– Employers are liable to pay gratuity at the rate of 15 days wage per year of employment for an employee who resigns or retires after 5 years of continuous service.
– Proprietors of factories or shops employing more than 10 individuals are mandated to contribute 4.75% of wages payable to an employee towards the Employees’ State Insurance Corporation.
The Government of India enacted the Sexual Harassment of Women at Workplace (Prevention, Prohibition and Redressal) Act (“POSH”) in 2013 for protection, prevention, and redressal of sexual harassment against women at workplace. POSH brings home the overarching mandate that no woman employee is meted with workplace sexual harassment, and the primary obligation to curb such conduct is on the employer. Every employer, irrespective of the headcount, must constitute an Internal Complaints Committee (“ICC”). If an employer fails to constitute an ICC or repeatedly contravenes any other provision under POSH, the employer’s relevant business license may be cancelled.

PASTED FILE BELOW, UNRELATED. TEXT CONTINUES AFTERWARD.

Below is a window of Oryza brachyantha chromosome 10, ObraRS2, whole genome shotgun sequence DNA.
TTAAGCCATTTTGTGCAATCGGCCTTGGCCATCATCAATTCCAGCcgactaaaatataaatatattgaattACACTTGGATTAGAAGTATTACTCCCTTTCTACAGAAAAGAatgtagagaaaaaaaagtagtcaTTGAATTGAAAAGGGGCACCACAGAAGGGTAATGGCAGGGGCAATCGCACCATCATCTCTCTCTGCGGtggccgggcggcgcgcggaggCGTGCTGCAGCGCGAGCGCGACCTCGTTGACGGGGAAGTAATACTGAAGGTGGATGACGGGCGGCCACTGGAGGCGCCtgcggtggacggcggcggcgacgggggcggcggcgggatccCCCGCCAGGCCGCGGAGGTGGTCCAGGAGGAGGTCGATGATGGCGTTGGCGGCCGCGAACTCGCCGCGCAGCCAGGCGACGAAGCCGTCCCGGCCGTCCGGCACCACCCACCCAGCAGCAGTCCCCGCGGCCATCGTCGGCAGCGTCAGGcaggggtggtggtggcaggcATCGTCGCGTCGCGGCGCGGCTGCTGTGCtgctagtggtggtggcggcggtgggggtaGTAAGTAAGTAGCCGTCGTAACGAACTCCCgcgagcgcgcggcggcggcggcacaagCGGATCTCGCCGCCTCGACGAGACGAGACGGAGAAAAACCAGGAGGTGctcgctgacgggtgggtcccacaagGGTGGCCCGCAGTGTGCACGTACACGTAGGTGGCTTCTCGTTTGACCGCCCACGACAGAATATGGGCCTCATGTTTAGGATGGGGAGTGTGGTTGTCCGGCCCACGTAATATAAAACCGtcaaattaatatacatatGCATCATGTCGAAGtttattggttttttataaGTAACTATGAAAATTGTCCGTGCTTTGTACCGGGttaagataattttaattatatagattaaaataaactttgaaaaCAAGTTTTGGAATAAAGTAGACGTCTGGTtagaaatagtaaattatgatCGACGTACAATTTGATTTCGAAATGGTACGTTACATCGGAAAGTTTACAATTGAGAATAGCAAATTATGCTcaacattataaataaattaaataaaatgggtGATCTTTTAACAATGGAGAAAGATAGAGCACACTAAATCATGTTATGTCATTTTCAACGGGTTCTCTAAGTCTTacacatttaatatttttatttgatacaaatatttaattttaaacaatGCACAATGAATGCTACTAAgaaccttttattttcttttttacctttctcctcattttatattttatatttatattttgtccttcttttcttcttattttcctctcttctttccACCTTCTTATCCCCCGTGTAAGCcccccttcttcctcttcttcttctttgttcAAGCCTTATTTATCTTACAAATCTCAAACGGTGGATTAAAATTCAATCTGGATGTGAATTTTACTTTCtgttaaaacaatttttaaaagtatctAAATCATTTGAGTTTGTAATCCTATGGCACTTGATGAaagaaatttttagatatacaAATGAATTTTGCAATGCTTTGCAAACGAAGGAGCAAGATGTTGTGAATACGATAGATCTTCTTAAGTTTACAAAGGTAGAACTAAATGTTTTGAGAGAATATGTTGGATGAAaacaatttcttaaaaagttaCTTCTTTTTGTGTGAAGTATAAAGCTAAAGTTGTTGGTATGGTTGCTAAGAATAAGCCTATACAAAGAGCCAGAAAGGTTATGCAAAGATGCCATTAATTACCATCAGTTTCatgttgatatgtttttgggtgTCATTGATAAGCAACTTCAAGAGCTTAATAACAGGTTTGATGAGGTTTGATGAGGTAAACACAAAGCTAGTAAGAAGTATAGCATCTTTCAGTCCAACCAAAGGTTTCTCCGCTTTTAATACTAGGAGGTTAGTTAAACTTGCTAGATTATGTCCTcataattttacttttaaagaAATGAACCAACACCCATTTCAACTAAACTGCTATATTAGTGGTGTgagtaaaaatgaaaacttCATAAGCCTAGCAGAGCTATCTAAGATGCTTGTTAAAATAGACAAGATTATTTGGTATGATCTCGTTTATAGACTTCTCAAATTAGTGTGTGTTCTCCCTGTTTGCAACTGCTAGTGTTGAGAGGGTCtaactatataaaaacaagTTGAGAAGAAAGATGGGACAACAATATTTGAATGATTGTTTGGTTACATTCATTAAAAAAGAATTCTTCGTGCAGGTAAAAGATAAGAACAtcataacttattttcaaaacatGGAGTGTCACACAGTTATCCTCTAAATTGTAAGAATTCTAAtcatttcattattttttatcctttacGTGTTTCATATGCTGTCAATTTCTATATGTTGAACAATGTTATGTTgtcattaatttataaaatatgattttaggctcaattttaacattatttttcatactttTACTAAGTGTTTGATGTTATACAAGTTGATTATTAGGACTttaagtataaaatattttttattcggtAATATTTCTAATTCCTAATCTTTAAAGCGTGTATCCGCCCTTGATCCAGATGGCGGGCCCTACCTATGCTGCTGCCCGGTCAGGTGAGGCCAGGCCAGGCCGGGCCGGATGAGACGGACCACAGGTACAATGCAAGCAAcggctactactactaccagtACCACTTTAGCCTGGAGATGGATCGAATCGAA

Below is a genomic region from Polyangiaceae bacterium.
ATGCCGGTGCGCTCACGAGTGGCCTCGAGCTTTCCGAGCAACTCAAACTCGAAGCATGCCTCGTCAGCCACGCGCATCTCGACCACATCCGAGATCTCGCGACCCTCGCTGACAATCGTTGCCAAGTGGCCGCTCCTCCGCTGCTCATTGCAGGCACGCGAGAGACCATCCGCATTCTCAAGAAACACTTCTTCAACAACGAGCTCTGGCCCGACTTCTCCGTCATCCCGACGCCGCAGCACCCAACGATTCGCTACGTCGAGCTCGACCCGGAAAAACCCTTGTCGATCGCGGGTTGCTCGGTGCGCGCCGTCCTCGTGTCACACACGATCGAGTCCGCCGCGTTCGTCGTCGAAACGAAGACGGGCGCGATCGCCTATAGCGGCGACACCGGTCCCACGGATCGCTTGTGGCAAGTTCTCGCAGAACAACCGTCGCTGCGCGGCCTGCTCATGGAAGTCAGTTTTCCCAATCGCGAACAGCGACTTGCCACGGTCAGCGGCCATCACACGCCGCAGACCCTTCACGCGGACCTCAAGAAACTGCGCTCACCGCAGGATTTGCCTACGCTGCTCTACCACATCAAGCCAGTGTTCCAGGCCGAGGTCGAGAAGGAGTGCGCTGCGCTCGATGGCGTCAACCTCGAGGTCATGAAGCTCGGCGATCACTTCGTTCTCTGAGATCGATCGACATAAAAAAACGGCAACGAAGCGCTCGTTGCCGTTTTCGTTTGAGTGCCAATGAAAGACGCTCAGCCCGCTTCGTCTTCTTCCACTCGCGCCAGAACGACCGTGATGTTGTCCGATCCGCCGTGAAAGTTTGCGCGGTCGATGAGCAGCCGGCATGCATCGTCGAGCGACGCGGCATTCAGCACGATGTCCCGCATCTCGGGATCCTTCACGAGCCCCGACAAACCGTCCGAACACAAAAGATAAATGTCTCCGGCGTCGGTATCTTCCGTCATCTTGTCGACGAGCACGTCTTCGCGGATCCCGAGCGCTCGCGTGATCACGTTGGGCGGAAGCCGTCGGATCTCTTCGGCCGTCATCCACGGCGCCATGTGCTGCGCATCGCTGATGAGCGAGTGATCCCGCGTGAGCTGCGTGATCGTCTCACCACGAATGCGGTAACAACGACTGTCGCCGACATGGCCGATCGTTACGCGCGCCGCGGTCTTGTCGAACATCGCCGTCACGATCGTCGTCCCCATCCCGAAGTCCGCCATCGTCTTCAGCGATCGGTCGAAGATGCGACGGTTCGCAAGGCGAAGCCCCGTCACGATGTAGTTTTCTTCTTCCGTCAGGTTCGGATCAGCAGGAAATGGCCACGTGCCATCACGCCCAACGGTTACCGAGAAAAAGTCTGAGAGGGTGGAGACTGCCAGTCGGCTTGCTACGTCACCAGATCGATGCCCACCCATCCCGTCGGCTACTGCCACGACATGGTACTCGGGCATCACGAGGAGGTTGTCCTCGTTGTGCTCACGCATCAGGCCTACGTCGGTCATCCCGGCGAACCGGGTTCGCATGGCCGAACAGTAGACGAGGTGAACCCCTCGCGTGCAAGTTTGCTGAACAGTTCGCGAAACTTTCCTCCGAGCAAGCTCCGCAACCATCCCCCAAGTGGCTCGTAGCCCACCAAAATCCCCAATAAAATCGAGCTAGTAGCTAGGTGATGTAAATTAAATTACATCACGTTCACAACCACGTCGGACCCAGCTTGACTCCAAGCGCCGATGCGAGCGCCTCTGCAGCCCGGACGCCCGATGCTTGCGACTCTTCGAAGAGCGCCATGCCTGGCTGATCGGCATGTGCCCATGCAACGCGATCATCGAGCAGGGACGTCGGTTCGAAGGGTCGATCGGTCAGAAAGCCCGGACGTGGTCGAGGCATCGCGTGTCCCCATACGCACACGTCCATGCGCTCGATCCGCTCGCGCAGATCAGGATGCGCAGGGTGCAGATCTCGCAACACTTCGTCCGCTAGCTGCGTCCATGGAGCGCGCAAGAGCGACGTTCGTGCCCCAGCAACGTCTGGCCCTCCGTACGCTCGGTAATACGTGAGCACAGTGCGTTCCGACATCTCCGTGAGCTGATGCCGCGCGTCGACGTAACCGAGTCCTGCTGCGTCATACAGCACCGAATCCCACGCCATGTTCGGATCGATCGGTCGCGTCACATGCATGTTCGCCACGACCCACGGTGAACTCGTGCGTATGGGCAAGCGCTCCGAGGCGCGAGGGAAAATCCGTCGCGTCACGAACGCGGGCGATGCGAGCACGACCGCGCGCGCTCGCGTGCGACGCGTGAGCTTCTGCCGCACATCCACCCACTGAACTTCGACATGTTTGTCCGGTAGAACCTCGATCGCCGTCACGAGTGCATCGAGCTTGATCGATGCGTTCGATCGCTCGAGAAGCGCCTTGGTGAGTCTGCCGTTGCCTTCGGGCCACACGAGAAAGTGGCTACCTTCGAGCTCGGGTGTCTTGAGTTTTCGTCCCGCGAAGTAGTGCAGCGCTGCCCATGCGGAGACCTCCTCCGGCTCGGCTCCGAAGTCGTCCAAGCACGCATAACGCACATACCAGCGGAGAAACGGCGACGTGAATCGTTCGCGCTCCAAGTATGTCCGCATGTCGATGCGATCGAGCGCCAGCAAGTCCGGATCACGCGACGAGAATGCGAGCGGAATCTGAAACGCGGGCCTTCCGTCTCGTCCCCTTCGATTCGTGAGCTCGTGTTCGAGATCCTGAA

2.3 Maternity Benefit
The Maternity Benefit Act, 1961 mandates every employer of any establishment to provide every woman a total of 26 weeks of paid leaves, of which not more than 8 weeks shall precede the date of her expected delivery. Further, an employer has to provide crèche facility if his establishment employs more than 50 individuals.